Days of Palestine – Nablus
In its efforts to keep control over the Palestinian water resources in the occupied territories, Israeli occupation forces destroyed Tuesday water spring pipelines in Duma village, south of Nablus city, according to a local official.
Head of Duma village council, Suleiman Dawabsheh, said that Israeli forces escorted a bulldozer to Duma spring, south of the village, where the heavy machinery tore down the water pipelines the village council has set up at the spring in addition to a fence built around it.
He added that the spring is the main source of water herders use for their cattle in the village, which has been suffering from serious water shortages in light of Israeli control over all water resources in the occupied territories.
He pointed out that the Israeli army had notified the village council of its intention to stop restoration works at the site, prompting it to raise the issue at Israeli courts, but to no avail.
Rights groups have long reported that Israel’s control of water resources in the occupied West Bank has led to routine water shortages in Palestinian communities.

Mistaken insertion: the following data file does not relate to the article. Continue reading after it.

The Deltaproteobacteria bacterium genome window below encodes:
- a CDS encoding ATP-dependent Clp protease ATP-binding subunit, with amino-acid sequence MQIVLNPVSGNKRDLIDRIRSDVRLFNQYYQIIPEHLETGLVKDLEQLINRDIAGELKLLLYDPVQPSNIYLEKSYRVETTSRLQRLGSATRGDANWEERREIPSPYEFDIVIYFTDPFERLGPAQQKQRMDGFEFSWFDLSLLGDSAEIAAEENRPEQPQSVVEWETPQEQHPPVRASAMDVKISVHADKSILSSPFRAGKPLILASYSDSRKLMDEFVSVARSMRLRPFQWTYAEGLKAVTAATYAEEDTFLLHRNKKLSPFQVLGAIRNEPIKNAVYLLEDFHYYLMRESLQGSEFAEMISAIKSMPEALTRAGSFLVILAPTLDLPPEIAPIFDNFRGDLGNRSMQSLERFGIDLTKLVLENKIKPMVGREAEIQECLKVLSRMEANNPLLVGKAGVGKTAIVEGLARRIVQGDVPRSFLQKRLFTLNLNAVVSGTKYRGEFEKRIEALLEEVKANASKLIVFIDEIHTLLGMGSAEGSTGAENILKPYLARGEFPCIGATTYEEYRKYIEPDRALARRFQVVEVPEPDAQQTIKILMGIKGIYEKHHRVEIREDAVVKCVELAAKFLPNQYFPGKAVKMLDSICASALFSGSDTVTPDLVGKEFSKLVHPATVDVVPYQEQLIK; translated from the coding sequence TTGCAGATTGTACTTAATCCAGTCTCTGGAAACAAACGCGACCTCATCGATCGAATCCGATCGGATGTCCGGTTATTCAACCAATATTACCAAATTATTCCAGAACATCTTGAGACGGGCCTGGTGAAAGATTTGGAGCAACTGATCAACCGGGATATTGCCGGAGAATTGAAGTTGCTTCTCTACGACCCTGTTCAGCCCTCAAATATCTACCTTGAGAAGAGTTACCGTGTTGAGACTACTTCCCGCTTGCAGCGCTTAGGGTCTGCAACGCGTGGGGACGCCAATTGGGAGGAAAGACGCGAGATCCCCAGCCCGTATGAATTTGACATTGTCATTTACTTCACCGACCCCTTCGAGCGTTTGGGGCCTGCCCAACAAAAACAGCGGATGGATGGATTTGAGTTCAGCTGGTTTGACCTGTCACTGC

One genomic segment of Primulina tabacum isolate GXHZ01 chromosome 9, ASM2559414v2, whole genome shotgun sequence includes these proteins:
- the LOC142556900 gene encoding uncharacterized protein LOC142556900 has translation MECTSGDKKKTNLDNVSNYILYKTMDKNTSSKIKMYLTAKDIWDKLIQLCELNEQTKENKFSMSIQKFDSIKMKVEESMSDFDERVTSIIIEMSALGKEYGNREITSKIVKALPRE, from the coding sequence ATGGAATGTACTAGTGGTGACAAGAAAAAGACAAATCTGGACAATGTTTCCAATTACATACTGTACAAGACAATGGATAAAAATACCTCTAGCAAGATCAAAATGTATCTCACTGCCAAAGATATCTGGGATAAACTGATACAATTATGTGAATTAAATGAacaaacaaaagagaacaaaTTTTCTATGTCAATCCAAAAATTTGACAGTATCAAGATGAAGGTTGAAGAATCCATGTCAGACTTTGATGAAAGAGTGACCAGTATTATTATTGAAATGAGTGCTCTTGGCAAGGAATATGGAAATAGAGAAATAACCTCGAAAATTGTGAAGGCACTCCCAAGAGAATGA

It has often been pointed out that Israel’s restrictions in the Palestinian territory force Palestinians to buy water directly from Israel while preventing Palestinians from constructing their own wells or other projects to enhance water access.
Most of the Palestinian territory’s land reserves are located in Area C – the more than 60 percent of the West Bank under full Israeli military control – where any Palestinian development is mostly prohibited by Israel. In addition, other restrictions, such as barring Palestinians from drilling wells deeper than 140 meters, prevents Palestinians from adequately accessing natural water sources.
As a result of these restrictions, many Palestinian villages in Area C and B – where Israel retains control over security matters – are forced to buy water from Israel’s national Mekorot water company.
Israelis, including settlers, have access to 300 liters of water per day, according to water rights NGO coalition EWASH, while the West Bank average is around 70 liters, well below the World Health Organization’s recommended minimum of 100 liters per day for basic sanitation, hygiene and drinking.